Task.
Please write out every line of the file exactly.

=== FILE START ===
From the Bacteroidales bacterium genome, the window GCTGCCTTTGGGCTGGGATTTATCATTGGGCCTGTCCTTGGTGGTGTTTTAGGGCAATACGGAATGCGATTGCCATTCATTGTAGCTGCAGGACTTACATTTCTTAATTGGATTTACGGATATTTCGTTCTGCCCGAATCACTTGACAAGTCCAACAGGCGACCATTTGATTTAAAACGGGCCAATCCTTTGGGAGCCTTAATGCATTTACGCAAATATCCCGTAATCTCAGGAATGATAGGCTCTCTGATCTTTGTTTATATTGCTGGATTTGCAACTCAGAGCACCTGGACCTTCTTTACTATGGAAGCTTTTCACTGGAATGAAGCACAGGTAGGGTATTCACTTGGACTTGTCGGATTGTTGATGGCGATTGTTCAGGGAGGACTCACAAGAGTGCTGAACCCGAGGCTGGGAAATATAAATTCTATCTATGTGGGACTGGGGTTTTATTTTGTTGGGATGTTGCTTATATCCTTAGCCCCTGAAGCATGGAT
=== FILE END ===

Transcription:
From the Bacteroidales bacterium genome, the window GCTGCCTTTGGGCTGGGATTTATCATTGGGCCTGTCCTTGGTGGTGTTTTAGGGCAATACGGAATGCGATTGCCATTCATTGTAGCTGCAGGACTTACATTTCTTAATTGGATTTACGGATATTTCGTTCTGCCCGAATCACTTGACAAGTCCAACAGGCGACCATTTGATTTAAAACGGGCCAATCCTTTGGGAGCCTTAATGCATTTACGCAAATATCCCGTAATCTCAGGAATGATAGGCTCTCTGATCTTTGTTTATATTGCTGGATTTGCAACTCAGAGCACCTGGACCTTCTTTACTATGGAAGCTTTTCACTGGAATGAAGCACAGGTAGGGTATTCACTTGGACTTGTCGGATTGTTGATGGCGATTGTTCAGGGAGGACTCACAAGAGTGCTGAACCCGAGGCTGGGAAATATAAATTCTATCTATGTGGGACTGGGGTTTTATTTTGTTGGGATGTTGCTTATATCCTTAGCCCCTGAAGCATGGAT